Why Do NOAA and NASA Care About the Auctioning Off of This Spectrum?

NOAA and NASA have two primary concerns with the FCC’s recently-held auction: 1) the potential for harmful interference in adjacent bands (i.e., 23.6-24 GHz spectrum band) when collecting weather data through the use ofmicrowave sensors measuring atmospheric levels of water vapors; and 2) the alleged procedural breakdown between them and the FCC on its auctioning off blocks of the 24 GHz spectrum band. As for the former concern, it is not clear whether commercial wireless services will actually cause interference, but what is clear is the importance of 24 GHz to 5G. If this is truly a technical problem, then these agencies can solve it with technical solutions instead of performing political theater to advance policy objectives that stunt the development of this vital resource. NTIA—which must coordinate with government incumbents like NOAA and NASA—and other relevant agencies help to develop the United States Government’s position on 5G and agreedthis block of spectrum essential to its overall 5G strategy. Even after the Department of State—the main arbiter of interagency disputes—weighed in and sided with the FCC, these agencies still refuse to recognize 24 GHz as part of the comprehensive American 5G spectrum strategy. What’s more, NTIA has found no inference issues for incumbent government users (including NASA and NOAA’s National Weather Service) with the concurrent use of commercial wireless services in its two-year long investigation.

The latter concern distills down to an “unfair surprise” by the FCC onto these other agencies, which is an odd argument given that the FCC started planning to auction off this spectrum circa 2007. Additionally, nothing about the FCC’s auction seems out of step from the original plans, and it is unclear why these agencies are raising these concerns on procedural grounds. The issues involved in this aspect of the interagency dispute are hard to assess because it is mired in hearsay where the FCC claims that these agencies were consulted and the others denying these conversations took place. At this point, the FCC’s actions are, in effect, fait accompl,and it would be extraordinarily difficult and costly to the American taxpayers to reverse the results of the auction. It’s uncertain how this will impact the overall results of the auction.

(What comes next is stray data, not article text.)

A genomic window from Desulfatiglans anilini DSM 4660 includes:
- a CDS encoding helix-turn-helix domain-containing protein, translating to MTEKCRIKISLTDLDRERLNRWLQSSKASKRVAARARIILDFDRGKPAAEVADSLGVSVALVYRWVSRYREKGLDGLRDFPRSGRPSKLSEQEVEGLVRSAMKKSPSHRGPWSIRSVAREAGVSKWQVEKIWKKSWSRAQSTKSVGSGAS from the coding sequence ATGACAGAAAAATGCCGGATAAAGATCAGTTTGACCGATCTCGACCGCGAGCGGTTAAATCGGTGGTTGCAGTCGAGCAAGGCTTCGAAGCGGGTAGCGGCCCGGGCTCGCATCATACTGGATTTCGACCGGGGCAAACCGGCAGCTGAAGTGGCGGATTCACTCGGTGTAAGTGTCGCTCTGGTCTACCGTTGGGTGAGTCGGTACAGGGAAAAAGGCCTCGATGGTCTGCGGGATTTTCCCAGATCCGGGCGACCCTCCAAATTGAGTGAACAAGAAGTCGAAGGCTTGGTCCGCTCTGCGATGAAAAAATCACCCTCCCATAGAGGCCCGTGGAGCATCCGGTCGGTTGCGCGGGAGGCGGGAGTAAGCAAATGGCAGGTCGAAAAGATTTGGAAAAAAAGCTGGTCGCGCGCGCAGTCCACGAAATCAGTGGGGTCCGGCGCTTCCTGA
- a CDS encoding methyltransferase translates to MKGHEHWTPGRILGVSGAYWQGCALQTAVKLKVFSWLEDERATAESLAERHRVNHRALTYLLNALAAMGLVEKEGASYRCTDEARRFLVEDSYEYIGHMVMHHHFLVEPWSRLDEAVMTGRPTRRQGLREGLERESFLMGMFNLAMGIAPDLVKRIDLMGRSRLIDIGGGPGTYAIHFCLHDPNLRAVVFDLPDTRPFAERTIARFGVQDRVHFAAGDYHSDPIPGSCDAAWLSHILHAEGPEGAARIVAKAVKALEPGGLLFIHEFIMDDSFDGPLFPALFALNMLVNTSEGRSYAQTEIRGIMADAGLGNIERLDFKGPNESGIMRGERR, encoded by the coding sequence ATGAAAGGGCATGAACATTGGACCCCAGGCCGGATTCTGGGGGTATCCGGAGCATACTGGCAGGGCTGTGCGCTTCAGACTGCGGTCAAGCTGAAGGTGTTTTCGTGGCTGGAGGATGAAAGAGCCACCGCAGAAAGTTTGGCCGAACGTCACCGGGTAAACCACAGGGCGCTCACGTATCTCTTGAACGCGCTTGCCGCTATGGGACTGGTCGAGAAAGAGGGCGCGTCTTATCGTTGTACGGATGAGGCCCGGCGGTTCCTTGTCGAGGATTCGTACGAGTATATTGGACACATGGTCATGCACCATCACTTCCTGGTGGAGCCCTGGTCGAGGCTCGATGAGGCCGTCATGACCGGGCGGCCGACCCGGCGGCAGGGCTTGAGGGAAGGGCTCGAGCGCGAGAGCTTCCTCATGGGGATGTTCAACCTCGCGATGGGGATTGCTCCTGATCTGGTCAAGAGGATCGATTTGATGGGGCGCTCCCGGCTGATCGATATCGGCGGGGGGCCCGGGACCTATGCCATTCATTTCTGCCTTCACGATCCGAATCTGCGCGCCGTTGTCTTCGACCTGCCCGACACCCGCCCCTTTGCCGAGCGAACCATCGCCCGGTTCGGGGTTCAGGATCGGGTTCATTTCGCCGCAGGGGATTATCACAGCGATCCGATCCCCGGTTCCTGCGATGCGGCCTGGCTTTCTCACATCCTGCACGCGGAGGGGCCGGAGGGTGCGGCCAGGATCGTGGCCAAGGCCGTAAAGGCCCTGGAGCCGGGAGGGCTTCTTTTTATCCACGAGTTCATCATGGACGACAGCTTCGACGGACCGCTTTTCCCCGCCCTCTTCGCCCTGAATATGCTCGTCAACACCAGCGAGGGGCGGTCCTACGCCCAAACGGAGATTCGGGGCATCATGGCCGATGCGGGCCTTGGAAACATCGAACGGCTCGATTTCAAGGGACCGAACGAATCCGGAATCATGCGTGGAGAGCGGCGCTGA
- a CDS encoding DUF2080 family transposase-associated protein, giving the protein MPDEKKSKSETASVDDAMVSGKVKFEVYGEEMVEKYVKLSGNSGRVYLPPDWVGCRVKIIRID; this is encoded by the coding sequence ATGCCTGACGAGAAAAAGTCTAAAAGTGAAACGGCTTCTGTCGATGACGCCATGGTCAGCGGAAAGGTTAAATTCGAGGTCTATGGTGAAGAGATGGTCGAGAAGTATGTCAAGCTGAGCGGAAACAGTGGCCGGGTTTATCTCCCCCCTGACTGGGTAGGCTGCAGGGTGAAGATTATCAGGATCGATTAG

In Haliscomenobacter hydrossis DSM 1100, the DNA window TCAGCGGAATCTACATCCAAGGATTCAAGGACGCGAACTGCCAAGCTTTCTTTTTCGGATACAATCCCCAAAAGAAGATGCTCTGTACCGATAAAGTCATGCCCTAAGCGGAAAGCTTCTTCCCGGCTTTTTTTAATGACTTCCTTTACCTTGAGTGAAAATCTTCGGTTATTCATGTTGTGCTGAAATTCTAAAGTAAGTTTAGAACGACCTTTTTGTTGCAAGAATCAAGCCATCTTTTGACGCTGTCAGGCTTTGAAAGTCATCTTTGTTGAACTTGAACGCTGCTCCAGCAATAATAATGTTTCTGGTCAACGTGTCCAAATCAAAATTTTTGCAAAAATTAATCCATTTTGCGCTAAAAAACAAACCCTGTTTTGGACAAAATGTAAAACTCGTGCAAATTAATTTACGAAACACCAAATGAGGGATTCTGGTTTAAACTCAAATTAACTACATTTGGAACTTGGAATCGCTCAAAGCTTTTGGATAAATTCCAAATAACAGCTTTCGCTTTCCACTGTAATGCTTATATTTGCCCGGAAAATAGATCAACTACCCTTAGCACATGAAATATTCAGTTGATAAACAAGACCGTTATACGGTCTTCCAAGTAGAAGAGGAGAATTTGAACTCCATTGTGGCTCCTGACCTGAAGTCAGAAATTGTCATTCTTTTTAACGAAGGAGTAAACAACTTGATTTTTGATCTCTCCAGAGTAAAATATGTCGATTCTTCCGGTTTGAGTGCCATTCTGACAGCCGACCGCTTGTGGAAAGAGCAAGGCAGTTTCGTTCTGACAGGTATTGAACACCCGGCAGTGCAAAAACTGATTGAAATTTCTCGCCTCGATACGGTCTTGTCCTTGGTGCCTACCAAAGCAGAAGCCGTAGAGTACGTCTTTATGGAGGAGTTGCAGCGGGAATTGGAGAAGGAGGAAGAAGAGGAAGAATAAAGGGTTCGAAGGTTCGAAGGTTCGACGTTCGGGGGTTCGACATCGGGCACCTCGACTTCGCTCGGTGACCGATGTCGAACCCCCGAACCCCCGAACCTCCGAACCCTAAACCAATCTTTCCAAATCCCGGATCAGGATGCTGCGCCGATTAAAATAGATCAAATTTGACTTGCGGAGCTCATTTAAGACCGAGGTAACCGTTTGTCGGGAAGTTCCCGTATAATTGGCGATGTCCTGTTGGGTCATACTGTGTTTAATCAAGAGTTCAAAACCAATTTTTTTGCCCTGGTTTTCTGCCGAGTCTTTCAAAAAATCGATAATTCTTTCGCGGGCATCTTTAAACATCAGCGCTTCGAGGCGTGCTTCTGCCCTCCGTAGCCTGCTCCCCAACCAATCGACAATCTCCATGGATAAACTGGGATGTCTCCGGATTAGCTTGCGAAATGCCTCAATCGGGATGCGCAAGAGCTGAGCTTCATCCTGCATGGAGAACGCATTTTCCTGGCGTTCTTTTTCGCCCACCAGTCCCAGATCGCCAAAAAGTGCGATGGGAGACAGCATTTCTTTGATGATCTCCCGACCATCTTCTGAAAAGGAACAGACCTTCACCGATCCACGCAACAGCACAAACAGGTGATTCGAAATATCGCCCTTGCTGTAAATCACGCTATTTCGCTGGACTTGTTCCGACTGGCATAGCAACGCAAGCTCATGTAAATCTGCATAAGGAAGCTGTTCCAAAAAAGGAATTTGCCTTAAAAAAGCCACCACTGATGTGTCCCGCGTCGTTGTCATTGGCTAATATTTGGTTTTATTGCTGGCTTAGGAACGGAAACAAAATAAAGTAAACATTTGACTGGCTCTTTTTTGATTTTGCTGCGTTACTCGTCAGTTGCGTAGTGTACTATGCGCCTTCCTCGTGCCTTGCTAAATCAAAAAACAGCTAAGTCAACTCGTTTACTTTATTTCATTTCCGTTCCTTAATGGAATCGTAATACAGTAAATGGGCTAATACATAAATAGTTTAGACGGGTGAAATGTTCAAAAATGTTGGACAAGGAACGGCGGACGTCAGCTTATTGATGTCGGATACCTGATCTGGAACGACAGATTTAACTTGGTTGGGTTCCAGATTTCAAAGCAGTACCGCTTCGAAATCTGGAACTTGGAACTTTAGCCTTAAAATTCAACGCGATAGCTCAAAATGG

Moving Forward

 Regardless of how this strange interagency telephone game (get it?) plays out, the important thing here is to make sure that the United States keeps its eyes on the prize: making sure that those willing and able to deploy these 5G networks are not incumbered by interagency disputes.

As we have articulated before, every single one of our members depend on broadband to perform even basic operations. If such deployments are delayed, then growing the app economy becomes exponentially more difficult. Without the full cooperation of the U.S. government, these networks’ infrastructure will be adversely affected and, ultimately, hurt our small business developers who intend to leverage 5G networks to provide their innovative services. Instead of making incendiary accusations, government agencies should be working with the FCC to ensure both that 5G deployment is not stunted and that government incumbent users are appropriately shielded from harmful interference.